Alexander Kuznetsov, Regional Manager of Europe with UAlberta International, elaborates on how UAlberta's involvement with Berlin Week of Science offered an incredible opportunity to UAlberta's gender expertise with an international audience. As UAlberta holds close relationships with many institutions across Germany, not only could these events find a captivated audience in discussing intersectional gender research, but the research findings showcased from UAlberta also hold a reputable authority to an international audience.

"Gender and intersectional inclusivity is a major priority for UAlberta as an institution and we're proud to show the major strides we've made in this area to our important international research colleagues," explains Kuznetsov. "By being able to show some of the research taking place here at UAlberta, it further positions UAlberta as a leader not only on this topic of research but as one of the world's leading research institutions."

The events held at the Canadian Embassy in Berlin were centred around the findings from Canadian and German researchers, university senior administrators, and representatives of major research funding agencies in both countries. The first event was an invite-only round-table discussion. Moderated by Luhmann and Hark, the panel discussed institutional strategies for increasing equity, diversity, and inclusion and fostering intersectional gender research across all fields.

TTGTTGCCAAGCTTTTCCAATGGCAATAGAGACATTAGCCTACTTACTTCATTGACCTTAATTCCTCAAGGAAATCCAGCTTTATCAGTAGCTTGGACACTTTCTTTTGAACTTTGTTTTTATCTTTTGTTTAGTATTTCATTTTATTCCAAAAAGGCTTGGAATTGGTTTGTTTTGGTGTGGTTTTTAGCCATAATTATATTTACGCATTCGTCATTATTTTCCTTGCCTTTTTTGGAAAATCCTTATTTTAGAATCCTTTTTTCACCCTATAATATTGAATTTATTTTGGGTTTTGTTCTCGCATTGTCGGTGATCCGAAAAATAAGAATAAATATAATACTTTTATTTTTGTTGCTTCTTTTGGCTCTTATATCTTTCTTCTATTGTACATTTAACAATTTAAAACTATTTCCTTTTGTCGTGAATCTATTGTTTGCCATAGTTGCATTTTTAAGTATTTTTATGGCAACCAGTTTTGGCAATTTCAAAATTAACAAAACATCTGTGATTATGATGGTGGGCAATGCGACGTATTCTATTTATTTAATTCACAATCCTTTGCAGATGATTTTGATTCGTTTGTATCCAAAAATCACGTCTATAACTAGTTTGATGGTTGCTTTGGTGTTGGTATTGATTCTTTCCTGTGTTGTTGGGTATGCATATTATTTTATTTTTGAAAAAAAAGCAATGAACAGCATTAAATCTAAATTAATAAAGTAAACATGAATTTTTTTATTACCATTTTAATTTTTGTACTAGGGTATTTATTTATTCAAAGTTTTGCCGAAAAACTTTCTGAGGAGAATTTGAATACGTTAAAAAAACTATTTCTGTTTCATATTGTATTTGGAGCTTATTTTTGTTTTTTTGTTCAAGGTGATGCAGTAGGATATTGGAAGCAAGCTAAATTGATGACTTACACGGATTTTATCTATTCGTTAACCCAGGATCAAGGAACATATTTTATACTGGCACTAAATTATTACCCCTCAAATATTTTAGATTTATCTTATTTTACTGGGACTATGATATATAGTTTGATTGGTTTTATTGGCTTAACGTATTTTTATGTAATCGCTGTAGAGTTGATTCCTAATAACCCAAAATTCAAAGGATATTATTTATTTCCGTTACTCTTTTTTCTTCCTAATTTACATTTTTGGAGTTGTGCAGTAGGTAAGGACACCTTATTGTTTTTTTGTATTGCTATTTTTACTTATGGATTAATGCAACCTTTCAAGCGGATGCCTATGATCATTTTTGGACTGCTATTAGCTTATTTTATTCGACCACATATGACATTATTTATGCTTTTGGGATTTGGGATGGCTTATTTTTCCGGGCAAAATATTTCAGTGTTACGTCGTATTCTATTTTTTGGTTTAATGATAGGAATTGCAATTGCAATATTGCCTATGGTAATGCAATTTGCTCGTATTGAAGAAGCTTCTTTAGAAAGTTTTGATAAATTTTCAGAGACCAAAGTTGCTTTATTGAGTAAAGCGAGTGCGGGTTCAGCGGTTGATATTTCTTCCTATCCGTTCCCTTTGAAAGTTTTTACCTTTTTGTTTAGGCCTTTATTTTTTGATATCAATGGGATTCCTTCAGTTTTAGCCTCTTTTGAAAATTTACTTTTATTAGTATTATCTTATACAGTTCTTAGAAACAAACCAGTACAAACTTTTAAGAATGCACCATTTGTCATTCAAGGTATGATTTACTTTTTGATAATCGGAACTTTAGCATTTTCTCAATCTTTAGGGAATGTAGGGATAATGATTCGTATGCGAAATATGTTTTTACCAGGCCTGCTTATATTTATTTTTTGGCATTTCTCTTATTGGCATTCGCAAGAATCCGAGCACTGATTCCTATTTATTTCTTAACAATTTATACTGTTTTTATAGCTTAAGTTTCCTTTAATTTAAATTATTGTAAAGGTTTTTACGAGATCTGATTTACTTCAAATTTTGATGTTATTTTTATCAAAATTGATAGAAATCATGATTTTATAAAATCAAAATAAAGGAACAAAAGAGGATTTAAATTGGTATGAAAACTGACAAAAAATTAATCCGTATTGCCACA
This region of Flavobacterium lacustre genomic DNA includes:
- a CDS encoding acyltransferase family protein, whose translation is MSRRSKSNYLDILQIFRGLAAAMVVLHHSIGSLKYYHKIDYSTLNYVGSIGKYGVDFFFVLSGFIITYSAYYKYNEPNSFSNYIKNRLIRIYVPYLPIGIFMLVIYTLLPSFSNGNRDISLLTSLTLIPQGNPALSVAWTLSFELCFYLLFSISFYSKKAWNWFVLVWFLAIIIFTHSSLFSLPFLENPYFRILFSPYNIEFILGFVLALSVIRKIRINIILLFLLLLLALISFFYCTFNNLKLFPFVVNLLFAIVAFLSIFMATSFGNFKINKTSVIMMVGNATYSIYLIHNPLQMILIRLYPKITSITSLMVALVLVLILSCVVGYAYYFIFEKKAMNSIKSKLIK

The panel featured the following German and Canadian senior research administrators: Dr. Christine Ahrend, Vice President for Research, Appointment Strategy & Transfer, TU Berlin; Dr. Sonja Ochsenfeld-Repp, Head of Equal Opportunities, Research Integrity and Cross-Programme Development, German Research Foundation (DFG); Dr. Matthias Ruth, Vice-President Research and Innovation, University of Alberta; Dr. Geneviève Tanguay, Vice-President, National Research Council (NRC), Canada; and Dr. Cara Tannenbaum, Scientific Director, Institute of Gender and Health, Canadian Institutes of Health Research (CIHR).

The second event was open to the general public and featured interdisciplinary research by UAlberta and TU Berlin scholars. Presenters from UAlberta included Dr. Cressida Heyes (Political Science) and Dr. Denise Spitzer (Public Health) as well as Dr. Hannah Fitsch, postdoctoral fellow at the TU Berlin.